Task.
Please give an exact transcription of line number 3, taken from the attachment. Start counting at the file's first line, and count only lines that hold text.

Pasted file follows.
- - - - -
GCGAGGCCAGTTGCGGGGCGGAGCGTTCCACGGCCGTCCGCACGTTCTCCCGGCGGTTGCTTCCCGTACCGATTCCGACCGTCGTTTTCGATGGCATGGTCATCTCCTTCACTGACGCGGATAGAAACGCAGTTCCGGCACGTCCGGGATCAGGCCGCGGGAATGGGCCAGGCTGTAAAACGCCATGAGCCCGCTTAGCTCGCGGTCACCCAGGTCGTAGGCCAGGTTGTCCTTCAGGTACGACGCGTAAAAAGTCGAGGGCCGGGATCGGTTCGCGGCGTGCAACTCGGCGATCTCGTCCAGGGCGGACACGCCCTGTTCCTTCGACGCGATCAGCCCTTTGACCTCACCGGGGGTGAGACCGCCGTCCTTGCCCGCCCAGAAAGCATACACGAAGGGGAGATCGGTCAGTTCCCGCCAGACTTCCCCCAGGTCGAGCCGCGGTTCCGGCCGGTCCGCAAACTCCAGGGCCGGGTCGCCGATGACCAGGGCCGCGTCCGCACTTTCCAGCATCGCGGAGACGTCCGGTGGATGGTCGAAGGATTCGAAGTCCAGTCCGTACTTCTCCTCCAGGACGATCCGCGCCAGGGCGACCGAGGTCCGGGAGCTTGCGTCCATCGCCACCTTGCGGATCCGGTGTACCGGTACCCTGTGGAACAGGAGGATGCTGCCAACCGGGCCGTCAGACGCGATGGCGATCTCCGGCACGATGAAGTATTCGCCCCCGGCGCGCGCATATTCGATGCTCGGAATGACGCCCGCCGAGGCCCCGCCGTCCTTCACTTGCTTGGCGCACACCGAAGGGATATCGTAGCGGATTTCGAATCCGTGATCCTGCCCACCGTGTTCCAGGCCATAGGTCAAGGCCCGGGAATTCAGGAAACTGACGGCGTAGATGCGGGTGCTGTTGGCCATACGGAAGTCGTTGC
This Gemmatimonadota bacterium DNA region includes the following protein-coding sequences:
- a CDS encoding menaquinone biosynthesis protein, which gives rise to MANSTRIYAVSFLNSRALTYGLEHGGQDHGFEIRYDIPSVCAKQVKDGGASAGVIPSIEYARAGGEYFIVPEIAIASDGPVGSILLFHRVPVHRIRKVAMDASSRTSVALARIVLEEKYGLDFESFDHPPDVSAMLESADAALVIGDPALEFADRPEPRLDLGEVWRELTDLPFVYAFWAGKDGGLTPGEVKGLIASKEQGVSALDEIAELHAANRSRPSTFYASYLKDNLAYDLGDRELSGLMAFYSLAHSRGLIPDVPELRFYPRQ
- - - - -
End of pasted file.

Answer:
- a CDS encoding menaquinone biosynthesis protein, which gives rise to MANSTRIYAVSFLNSRALTYGLEHGGQDHGFEIRYDIPSVCAKQVKDGGASAGVIPSIEYARAGGEYFIVPEIAIASDGPVGSILLFHRVPVHRIRKVAMDASSRTSVALARIVLEEKYGLDFESFDHPPDVSAMLESADAALVIGDPALEFADRPEPRLDLGEVWRELTDLPFVYAFWAGKDGGLTPGEVKGLIASKEQGVSALDEIAELHAANRSRPSTFYASYLKDNLAYDLGDRELSGLMAFYSLAHSRGLIPDVPELRFYPRQ